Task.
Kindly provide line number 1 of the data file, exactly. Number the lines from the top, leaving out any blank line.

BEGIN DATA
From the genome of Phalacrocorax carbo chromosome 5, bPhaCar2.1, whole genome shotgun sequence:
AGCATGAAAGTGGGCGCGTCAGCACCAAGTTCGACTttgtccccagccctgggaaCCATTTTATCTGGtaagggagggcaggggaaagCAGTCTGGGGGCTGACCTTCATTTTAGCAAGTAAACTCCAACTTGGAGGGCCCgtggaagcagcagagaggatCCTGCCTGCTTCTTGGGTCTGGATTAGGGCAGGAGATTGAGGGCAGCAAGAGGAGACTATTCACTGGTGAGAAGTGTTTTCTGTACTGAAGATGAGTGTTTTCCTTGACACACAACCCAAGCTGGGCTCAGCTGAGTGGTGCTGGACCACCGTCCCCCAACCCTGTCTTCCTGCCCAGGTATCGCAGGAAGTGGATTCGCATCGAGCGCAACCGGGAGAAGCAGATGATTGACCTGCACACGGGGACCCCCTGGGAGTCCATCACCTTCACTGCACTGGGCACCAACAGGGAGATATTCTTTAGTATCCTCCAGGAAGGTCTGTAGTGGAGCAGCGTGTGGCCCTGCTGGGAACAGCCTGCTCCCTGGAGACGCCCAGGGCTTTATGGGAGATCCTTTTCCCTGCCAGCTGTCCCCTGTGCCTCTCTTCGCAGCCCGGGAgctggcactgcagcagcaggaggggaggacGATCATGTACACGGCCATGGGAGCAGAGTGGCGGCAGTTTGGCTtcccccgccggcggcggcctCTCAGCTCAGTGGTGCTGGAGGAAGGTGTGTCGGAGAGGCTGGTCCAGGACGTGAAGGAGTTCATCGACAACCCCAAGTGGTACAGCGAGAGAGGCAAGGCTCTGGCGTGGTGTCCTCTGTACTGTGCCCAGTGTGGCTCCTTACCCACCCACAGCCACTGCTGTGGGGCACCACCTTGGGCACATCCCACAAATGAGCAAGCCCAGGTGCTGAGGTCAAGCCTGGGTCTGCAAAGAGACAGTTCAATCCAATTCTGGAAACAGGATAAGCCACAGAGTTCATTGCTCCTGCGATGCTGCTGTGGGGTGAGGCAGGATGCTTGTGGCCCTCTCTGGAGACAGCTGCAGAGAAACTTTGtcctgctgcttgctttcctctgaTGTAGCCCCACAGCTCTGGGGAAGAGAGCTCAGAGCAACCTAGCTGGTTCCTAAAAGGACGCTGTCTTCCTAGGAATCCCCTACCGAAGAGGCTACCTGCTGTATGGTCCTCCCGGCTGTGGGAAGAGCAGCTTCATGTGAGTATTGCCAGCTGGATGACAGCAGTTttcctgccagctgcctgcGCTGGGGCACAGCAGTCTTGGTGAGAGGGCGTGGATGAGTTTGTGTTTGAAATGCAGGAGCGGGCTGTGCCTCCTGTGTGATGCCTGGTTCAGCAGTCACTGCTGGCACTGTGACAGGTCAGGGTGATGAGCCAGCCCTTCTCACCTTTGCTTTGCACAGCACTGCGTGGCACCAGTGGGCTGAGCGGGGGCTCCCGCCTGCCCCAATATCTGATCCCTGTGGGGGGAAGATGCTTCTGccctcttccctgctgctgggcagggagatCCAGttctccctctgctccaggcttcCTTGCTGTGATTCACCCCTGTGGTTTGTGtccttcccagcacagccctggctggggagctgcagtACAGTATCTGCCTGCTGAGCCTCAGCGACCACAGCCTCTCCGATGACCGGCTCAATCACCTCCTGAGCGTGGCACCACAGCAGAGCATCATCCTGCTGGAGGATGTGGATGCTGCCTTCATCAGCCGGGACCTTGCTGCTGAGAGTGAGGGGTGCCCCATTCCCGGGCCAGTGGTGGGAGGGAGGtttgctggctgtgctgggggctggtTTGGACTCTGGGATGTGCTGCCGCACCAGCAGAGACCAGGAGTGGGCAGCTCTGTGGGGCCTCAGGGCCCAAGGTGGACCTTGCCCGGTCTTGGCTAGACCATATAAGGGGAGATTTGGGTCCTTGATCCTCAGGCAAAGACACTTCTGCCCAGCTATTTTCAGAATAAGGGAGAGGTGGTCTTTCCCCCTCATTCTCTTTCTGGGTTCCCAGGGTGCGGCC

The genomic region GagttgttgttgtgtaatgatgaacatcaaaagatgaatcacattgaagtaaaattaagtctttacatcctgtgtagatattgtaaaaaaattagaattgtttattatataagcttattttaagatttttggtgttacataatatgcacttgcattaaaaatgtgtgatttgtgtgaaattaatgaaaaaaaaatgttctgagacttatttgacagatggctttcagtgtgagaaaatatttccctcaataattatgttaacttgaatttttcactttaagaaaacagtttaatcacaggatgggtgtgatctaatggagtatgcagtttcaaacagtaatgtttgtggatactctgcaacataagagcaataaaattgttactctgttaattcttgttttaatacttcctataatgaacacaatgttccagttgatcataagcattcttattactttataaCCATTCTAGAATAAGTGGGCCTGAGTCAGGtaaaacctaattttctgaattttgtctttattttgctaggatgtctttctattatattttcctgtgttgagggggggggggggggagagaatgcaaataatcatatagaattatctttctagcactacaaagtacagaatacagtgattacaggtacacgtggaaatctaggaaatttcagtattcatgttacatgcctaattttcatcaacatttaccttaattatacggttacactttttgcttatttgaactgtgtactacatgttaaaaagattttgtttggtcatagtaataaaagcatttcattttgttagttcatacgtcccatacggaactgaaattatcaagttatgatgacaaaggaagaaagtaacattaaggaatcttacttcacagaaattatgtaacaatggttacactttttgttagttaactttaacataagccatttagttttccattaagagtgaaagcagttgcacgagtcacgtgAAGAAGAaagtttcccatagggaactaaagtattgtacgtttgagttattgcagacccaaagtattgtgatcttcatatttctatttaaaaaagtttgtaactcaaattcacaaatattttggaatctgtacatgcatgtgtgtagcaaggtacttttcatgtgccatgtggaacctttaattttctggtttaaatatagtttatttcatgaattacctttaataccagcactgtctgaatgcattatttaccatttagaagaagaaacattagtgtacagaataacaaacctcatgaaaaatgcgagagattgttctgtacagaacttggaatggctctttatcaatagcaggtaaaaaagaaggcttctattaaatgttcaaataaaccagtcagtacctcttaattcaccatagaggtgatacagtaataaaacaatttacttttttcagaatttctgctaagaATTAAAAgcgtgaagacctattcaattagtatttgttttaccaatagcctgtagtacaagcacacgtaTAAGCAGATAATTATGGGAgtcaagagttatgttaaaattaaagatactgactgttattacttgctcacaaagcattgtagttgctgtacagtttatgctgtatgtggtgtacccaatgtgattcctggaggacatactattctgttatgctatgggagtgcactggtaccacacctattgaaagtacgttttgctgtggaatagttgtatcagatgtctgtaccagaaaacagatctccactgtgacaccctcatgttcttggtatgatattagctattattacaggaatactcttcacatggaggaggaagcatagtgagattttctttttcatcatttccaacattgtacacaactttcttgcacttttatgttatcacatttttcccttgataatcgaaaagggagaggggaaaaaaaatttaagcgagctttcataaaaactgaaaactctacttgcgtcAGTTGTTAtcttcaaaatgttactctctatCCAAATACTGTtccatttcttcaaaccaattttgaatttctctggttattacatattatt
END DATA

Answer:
From the genome of Phalacrocorax carbo chromosome 5, bPhaCar2.1, whole genome shotgun sequence: